For the next two weeks Chinese music journalist Li Jin will be visiting the region. Jin is the editor of Music Weekly in China and is on assignment to write a profile about Interlochen Center for The Arts. Express contributing editor Rick Coates interviewed Li Jin via phone from her home in Hangzhou, China (13 hours time difference). While Rick does not speak fluent Chinese Li Jin fortunately speaks fluent English.
By Rick Coates
Li Jin is one of the most respected music journalists in China; she is an editor and senior journalist with the Music Weekly, a top publication that covers music inside and outside of China. An accomplished musician herself, Jins visit will be both professional and personal as she spends two weeks in the region visiting Interlochen Center for the Arts as well as musicians in the region for her article.
On a personal note, Jin is engaged to Dr. James T. Quinlan, an eye surgeon, who moved to Traverse City last year and is in practice at the Traverse City Eye Consultants. In addition to her research, Jin will also be giving a public presentation Thursday, February 18, at 8 p.m. at the Interlochen Center for the Arts Bonisteel Library.
NE: What is the focus of your article and why Interlochen?
Li Jin: I am very interested in music education: even to this day I teach several young students for private piano lessons. I see my work as a music critic and journalist as an educational vocation and that in part brings me to Interlochen. I will write an article on Interlochen for the benefit of readers in the Peoples Republic of China. These readers are hungry for the best education and knowledge, and I am convinced that both parties, i.e., Interlochen and the many serious and talented young students of music in my country, will benefit from educational and cultural exchange. While in the United States, I will visit my dear and esteemed friend, the maestro and composer, Samuel Adler, a kind and wonderful talent who is also well-known to Interlochen. I will also be visiting with the Traverse City Symphony and certain local artists and musical luminaries from the area for my article in Music Weekly.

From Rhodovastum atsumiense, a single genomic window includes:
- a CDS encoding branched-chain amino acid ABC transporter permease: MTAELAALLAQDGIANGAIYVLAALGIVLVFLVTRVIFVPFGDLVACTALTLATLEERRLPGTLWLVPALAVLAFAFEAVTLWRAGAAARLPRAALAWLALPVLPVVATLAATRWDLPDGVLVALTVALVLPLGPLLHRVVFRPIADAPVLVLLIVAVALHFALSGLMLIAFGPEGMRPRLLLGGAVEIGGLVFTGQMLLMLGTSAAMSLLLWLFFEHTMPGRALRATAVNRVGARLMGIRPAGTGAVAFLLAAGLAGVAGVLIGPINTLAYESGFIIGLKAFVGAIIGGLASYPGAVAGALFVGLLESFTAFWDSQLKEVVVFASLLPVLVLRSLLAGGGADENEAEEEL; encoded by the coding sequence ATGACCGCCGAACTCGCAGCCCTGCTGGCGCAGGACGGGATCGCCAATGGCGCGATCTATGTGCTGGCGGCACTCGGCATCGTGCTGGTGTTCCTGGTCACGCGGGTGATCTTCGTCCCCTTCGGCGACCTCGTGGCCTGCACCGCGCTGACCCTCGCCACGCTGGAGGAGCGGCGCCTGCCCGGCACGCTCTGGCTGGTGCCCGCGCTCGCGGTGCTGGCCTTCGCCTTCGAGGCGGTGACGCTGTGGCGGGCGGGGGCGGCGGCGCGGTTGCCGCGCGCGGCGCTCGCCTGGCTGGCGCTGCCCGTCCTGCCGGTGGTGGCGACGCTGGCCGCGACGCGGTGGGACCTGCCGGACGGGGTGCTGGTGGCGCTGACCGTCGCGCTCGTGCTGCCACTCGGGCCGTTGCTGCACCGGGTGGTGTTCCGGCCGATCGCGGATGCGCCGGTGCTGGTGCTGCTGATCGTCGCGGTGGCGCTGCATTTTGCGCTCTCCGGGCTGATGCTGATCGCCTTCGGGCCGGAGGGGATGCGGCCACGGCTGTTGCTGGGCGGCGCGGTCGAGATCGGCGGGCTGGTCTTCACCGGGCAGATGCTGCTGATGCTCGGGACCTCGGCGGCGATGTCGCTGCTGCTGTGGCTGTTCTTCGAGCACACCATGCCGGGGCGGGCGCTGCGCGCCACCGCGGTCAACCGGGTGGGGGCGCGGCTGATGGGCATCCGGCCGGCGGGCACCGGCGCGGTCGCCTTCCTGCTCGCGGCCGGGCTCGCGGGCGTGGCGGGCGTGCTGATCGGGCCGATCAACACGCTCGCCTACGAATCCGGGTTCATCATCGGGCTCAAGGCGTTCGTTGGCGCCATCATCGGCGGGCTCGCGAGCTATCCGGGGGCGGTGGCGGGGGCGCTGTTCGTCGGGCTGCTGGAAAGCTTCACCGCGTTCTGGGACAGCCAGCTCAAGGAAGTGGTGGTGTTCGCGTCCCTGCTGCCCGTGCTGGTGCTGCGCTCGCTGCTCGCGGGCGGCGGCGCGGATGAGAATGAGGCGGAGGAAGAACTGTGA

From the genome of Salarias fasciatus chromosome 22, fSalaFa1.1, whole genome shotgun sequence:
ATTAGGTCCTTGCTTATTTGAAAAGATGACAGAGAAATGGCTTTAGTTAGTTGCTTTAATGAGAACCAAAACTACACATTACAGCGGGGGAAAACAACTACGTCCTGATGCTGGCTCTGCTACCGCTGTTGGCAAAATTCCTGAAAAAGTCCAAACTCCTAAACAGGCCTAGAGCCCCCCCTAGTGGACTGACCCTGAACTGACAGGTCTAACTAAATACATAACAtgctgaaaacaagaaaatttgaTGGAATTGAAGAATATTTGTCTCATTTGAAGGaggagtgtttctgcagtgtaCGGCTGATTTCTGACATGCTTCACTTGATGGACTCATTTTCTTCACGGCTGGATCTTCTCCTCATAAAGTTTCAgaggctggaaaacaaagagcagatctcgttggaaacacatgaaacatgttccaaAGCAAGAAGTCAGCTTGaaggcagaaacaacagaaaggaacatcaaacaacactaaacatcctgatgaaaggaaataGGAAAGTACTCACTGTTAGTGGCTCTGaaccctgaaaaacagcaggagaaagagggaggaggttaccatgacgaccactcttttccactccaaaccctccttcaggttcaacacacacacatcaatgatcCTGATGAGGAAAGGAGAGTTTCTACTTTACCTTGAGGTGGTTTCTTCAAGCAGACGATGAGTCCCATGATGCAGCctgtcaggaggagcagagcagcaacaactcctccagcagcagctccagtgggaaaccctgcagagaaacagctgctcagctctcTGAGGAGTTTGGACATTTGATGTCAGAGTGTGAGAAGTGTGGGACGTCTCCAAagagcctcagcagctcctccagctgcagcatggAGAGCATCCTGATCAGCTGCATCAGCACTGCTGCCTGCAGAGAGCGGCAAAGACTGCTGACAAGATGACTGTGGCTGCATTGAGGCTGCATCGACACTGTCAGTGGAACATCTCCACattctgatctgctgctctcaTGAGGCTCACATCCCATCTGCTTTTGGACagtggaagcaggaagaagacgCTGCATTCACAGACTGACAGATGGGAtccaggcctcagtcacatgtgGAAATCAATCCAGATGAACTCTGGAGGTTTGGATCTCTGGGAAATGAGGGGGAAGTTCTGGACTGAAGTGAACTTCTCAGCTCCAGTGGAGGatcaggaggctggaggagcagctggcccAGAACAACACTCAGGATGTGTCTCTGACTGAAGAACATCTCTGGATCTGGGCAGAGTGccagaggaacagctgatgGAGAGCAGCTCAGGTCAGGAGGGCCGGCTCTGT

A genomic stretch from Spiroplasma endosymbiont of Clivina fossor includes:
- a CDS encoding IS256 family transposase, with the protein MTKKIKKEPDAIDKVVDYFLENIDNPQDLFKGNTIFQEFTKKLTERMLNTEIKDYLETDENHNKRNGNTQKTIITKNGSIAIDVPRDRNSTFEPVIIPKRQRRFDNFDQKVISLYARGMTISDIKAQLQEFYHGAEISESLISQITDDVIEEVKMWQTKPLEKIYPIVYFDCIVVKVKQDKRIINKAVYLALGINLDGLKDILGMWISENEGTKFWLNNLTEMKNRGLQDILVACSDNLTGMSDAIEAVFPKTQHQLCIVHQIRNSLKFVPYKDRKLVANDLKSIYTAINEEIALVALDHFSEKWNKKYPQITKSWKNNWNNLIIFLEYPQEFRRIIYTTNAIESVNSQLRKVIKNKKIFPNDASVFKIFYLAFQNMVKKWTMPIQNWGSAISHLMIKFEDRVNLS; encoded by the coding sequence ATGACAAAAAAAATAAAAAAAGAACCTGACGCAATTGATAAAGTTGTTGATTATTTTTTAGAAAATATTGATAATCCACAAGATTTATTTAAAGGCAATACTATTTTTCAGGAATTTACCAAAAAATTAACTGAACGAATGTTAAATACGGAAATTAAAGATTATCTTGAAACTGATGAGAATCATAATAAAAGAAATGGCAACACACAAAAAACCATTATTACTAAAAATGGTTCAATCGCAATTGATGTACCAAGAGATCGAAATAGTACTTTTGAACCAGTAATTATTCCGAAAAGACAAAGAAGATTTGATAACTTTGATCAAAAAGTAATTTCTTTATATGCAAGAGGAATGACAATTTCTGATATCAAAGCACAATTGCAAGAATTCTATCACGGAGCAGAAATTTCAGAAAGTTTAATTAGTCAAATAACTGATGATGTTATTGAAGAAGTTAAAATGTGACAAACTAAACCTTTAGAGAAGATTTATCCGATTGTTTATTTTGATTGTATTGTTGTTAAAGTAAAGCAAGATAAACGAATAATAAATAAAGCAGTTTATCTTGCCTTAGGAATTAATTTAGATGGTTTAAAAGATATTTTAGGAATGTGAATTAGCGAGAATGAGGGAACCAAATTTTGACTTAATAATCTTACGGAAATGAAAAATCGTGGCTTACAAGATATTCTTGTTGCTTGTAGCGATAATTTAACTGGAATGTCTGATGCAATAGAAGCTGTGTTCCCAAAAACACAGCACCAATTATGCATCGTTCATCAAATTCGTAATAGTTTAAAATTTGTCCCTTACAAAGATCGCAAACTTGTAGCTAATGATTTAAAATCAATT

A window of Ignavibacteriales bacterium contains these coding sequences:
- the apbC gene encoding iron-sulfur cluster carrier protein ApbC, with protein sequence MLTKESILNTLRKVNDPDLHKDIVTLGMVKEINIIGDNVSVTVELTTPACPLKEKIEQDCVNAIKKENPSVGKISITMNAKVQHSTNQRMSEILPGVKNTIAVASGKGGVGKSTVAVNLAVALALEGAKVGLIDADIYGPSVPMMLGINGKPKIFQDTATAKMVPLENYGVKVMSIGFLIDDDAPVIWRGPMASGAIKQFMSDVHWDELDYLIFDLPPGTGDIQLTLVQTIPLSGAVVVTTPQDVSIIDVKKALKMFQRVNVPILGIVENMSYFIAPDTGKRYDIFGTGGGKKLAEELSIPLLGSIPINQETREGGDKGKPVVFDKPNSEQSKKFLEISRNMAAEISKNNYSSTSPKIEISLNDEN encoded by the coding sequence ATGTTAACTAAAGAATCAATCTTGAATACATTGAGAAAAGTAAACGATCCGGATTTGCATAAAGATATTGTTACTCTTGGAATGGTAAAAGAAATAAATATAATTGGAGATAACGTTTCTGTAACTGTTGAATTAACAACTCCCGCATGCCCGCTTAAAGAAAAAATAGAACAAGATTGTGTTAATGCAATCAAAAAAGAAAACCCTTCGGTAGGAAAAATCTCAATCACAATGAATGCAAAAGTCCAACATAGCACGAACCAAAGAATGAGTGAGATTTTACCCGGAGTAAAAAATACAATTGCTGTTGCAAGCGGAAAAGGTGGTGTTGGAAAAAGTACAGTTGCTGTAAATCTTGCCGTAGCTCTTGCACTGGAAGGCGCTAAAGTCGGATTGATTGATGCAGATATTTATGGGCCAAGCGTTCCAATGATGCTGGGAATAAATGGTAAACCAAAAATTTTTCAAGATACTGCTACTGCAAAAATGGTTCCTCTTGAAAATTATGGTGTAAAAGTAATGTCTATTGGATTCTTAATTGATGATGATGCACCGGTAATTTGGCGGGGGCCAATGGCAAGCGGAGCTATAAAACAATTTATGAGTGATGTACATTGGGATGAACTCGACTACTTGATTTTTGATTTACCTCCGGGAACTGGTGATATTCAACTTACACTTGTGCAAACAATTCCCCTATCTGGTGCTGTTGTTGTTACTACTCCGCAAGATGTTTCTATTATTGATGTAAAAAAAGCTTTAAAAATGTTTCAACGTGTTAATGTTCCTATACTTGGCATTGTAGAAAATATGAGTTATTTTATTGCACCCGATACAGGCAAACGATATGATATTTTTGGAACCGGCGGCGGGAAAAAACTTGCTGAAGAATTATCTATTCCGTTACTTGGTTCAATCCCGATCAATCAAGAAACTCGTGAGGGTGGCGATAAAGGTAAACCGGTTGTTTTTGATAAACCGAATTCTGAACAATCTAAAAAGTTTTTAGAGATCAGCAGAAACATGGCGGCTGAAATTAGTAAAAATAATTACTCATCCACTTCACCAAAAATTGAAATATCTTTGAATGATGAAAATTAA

NE: You are going to make a presentation on Thursday night. what will be your topic?
Jin: I am honored to offer a presentation and talk at the Interlochen Arts Academy. This presentation will focus on my professional life in two parts: 1) life and music in the Cultural Revolution, and 2) cultural life and music after Mao (1979 present time). My music career, Under the Red Flag, as it were. It is open to the public.